More exonerated in Mexico students case

More people have been exonerated over the disappearance of 43 Mexican students.
More people have been exonerated over the disappearance of 43 Mexican students.

Mexican courts have exonerated another 24 people implicated in one of the country's most notorious crimes, the disappearance of 43 students.

The Interior Secretary said on Sunday that 21 of the detainees were freed after courts found various violations of due process in their cases, including torture and arbitrary detention. Three remained behind bars on other charges.

Deputy Interior Secretary Alejandro Encinas criticised the decision, calling it a "mockery of justice" which encouraged "silence, complicity and impunity".

Seventy-four of the 142 people arrested in the case have now been freed, according to an updated statistic released by the Interior Secretary. Nobody has yet been convicted.

Authorities say leftist students from the Ayotzinapa teacher's school were abducted by police in the Guerrero state town of Iguala in September 2014 and handed over to the drug gang Guerreros Unidos headed by Gildardo Lopez Astudillo, who was freed earlier this month.

Jesus Murillo Karam, attorney general under President Enrique Pena Nieto, infamously announced the "historic truth" about the students' disappearance - that they were killed and their bodies incinerated at a garbage dump.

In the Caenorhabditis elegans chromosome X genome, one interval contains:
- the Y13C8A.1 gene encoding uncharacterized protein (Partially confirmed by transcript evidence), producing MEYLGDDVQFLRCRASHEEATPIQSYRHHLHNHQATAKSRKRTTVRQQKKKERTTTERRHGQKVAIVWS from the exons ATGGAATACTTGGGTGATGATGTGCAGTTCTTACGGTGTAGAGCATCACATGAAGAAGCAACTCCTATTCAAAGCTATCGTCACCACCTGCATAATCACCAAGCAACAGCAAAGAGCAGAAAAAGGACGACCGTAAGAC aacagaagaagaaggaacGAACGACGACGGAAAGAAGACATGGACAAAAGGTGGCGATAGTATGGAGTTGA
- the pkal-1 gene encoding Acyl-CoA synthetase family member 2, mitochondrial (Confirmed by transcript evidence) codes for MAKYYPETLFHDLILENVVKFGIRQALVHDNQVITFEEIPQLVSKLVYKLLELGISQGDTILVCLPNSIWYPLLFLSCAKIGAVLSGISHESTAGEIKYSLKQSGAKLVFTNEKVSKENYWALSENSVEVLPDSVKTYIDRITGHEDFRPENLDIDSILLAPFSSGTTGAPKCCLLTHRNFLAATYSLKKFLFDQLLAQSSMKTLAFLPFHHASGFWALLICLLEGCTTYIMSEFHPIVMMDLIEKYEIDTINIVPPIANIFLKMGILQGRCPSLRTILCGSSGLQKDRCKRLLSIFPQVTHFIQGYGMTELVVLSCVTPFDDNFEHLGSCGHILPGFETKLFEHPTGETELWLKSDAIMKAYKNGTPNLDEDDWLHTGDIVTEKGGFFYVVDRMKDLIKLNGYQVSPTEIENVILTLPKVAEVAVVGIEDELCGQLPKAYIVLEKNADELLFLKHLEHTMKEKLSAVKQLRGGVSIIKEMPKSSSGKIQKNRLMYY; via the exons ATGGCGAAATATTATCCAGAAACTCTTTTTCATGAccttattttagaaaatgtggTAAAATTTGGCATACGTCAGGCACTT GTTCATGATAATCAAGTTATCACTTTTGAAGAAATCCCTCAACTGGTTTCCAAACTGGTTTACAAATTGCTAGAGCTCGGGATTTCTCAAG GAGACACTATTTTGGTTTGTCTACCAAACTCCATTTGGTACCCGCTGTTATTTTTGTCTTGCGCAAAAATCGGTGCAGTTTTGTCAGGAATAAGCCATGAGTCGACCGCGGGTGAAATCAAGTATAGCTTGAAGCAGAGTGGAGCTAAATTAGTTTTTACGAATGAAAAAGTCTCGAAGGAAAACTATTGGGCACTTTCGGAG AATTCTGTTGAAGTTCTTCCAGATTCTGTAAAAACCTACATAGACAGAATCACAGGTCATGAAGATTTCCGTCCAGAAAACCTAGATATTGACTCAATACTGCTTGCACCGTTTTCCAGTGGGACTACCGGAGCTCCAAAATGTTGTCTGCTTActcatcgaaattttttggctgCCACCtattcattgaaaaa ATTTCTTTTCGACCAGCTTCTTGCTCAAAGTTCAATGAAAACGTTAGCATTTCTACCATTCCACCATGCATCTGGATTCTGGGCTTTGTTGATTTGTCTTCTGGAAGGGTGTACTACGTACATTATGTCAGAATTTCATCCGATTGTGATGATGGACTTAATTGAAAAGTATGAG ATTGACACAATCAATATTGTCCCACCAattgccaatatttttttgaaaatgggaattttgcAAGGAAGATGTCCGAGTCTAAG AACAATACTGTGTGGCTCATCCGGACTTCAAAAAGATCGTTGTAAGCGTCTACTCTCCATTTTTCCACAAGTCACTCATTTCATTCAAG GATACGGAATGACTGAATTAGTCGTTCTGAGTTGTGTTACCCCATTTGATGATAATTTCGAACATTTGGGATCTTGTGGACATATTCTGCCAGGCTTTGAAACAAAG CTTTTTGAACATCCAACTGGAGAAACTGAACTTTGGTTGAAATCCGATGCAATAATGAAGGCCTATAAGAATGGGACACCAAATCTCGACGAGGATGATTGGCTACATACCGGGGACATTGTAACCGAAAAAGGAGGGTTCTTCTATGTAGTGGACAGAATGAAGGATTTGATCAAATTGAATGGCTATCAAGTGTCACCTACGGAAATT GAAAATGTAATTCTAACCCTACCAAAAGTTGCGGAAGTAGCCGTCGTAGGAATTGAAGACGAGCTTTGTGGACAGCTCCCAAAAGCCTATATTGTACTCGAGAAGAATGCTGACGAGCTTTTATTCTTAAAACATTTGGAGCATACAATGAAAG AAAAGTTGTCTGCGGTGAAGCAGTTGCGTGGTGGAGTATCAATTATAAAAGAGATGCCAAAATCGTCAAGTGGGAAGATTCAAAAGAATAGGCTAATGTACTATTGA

But independent experts said there was no evidence to support the conclusion that the bodies had been burned there and a team backed by the Organization of American States said Mexican investigators had overlooked other possibilities, including military involvement.

Parents of the disappeared have asked President Andres Manuel Lopez Obrador to initiate criminal proceedings against officials, ramp up collaboration between prosecutors and a truth commission, and require the army to answer more than 100 unanswered questions.

Since 2015, judicial authorities have said there is not enough evidence to hold a trial.

Australian Associated Press